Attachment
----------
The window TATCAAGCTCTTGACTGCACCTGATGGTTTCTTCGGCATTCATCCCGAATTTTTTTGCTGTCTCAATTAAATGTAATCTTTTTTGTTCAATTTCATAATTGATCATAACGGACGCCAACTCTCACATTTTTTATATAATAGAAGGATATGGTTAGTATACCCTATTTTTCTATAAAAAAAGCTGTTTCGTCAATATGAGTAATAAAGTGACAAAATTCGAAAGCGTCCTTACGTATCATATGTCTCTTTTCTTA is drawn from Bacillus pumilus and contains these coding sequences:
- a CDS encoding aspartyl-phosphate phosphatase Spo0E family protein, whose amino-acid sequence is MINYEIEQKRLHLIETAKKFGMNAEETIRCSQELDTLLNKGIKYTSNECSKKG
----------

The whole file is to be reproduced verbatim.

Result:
The window TATCAAGCTCTTGACTGCACCTGATGGTTTCTTCGGCATTCATCCCGAATTTTTTTGCTGTCTCAATTAAATGTAATCTTTTTTGTTCAATTTCATAATTGATCATAACGGACGCCAACTCTCACATTTTTTATATAATAGAAGGATATGGTTAGTATACCCTATTTTTCTATAAAAAAAGCTGTTTCGTCAATATGAGTAATAAAGTGACAAAATTCGAAAGCGTCCTTACGTATCATATGTCTCTTTTCTTA is drawn from Bacillus pumilus and contains these coding sequences:
- a CDS encoding aspartyl-phosphate phosphatase Spo0E family protein, whose amino-acid sequence is MINYEIEQKRLHLIETAKKFGMNAEETIRCSQELDTLLNKGIKYTSNECSKKG